There are also numerous house show matches that WWE use to record in the late 80s/early 90s. These are longer, traditional PPV-style matches, but worth taking a look at as Warrior faced off against Rick Rude and teamed up with Jim Duggan against Andre and Rude. There are a pair of fun Saturday Night’s Main Event matches on here where Warrior takes on Haku and Sgt. Slaughter where the crowd was eating up everything Warrior was doing around his championship run. Finally, there are a few surprisingly long, decent matches with Warrior facing unlikely opponents in these scenarios where Rick Martel, Demolition Smash and Owen Hart all got a surprising effort out of the Warrior.

Disc two has a whopping 2 hours and 41 minutes of Ultimate Warrior promos. This is vintage Ultimate Warrior where he mostly shouts nonsensical phrases I could not help but enthusiastically nod along too because of his organic charisma. The bulk of these promos are quick one to two minute rants of only him going off against a blue screen, but there are several longer interviews of him on the Brother Love show and having entertaining exchanges with Sensational Sherri and Ric Flair. His hall of fame speech is here in its entirety, and the aforementioned RAW promo the day before his death is here as well. It took a few sittings to get through them all, but I did not mind taking the time to get blown away by nearly three hours of random Warrior intensity. His tribute montage the week after his death is not on here, so here is a link to this very-well produced tribute.

There is just over an hour and a half of BluRay exclusives. Once again, I recommend going with the BluRay because of the alternate perspective of the Hulk Hogan match alone. There are four other BluRay bonus matches, with his WCCW match against Rick Rude and teaming up with Legion of Doom to take on Demolition in a bout that probably set a record for featuring the most face paint standing out the most. There are also 19 minutes of exclusive ‘stories’ with Dana sharing some fun Warrior courtship memories and Batista and Triple H sharing some bonus thoughts about the Warrior too. Natalya also is awesome here as she challenges one of Warrior’s daughters to an unofficial match.

Always Believe is an exponentially better documentary than 2005’s Self-Destruction. This does not hide Warrior’s wrestling shortcomings and controversies (though it does hide his real life political remarks and controversies), but it addresses them in a far more professional manner and it does not make Warrior come off as the quintessential slime ball like the Self-Destruction DVD did. Warrior is far from being my personal favorite wrestler and/or person, but he did serve up a number of timeless moments in wrestling for me in my impressionable years and Always Believe is a perfect way of celebrating those moments of the Ultimate Warrior character for past, present and future fans.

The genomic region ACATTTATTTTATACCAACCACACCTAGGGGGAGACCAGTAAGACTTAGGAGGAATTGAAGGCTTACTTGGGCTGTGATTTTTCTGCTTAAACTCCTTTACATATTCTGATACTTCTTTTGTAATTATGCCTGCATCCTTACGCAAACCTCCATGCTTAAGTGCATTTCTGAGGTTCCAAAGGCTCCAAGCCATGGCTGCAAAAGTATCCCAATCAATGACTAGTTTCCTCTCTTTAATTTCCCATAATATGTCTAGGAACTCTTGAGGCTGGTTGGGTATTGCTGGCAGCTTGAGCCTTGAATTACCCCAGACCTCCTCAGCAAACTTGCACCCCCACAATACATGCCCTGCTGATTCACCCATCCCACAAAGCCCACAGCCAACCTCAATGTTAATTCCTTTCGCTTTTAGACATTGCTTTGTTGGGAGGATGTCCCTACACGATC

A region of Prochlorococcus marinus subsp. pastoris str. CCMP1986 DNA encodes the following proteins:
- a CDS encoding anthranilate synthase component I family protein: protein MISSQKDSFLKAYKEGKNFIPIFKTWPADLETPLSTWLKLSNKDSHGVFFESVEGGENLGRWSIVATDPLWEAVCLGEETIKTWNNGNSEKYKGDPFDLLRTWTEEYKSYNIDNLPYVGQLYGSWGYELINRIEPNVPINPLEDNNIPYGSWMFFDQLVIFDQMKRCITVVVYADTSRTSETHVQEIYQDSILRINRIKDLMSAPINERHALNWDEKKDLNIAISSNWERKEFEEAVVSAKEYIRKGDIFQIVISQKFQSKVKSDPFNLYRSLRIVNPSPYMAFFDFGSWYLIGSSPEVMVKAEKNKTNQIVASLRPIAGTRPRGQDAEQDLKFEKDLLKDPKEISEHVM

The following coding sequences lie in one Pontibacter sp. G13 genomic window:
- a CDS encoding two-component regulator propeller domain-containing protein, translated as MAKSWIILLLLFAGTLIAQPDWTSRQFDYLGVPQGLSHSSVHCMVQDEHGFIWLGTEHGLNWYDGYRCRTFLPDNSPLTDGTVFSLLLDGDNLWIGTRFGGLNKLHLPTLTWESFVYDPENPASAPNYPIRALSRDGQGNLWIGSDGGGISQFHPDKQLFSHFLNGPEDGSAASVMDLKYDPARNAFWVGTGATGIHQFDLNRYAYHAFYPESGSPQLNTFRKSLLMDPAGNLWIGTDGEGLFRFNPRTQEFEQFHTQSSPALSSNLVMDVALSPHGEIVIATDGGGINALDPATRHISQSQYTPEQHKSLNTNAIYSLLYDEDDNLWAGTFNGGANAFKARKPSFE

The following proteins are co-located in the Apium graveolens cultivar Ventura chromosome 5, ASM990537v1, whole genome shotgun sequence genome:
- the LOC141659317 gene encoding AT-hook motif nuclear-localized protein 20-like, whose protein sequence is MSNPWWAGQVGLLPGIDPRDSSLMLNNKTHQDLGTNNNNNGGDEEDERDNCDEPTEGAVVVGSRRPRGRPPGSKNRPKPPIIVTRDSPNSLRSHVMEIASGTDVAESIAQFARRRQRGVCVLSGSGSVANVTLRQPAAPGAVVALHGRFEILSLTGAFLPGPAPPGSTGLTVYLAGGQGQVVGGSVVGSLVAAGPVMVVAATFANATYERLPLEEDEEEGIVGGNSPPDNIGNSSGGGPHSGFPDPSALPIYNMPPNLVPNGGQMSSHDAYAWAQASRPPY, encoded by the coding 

Past Wrestling Blogs

Best of WCW Monday Nitro Volume 2
Best of Monday Nitro Volume 3
Biggest Knuckleheads
Bobby The Brain Heenan
Daniel Bryan: Just Say Yes Yes Yes
Dusty Rhodes WWE Network Specials
ECW Unreleased: Vol 1
ECW Unreleased: Vol 2
ECW Unreleased: Vol 3
For All Mankind
Goldberg: The Ultimate Collection
Its Good to Be the King: The Jerry Lawler Story
Ladies and Gentlemen My Name is Paul Heyman
Legends of Mid South Wrestling
Macho Man: The Randy Savage Story
Memphis Heat
OMG Vol 2: Top 50 Incidents in WCW History
OMG Vol 3: Top 50 Incidents in ECW History
Owen: Hart of Gold
RoH Supercard of Honor V
RoH Supercard of Honor VI
RoH Supercard of Honor VII
RoH Supercard of Honor VIII
RoH Supercard of Honor IX
RoH Supercard of Honor X
ScoobyDoo Wrestlemania Mystery
Sting: Into the Light
Superstar Collection: Zach Ryder
Top 50 Superstars of All Time
Tough Enough: Million Dollar Season
True Giants
Ultimate Fan Pack: Roman Reigns
Warrior Week on WWE Network
Wrestlemania 3: Championship Edition
Wrestlemania 28
Wrestlemania 29
Wrestlemania 30
Wrestlemania 31
Wrestlemania 32
The Wrestler (2008)
Wrestling Road Diaries Too
Wrestling Road Diaries Three: Funny Equals Money
Wrestlings Greatest Factions
WWE Network Original Specials First Half 2015
WWE Network Original Specials Second Half 2015
WWE Network Original Specials First Half 2016
WWE Network Original Specials Second Half 2016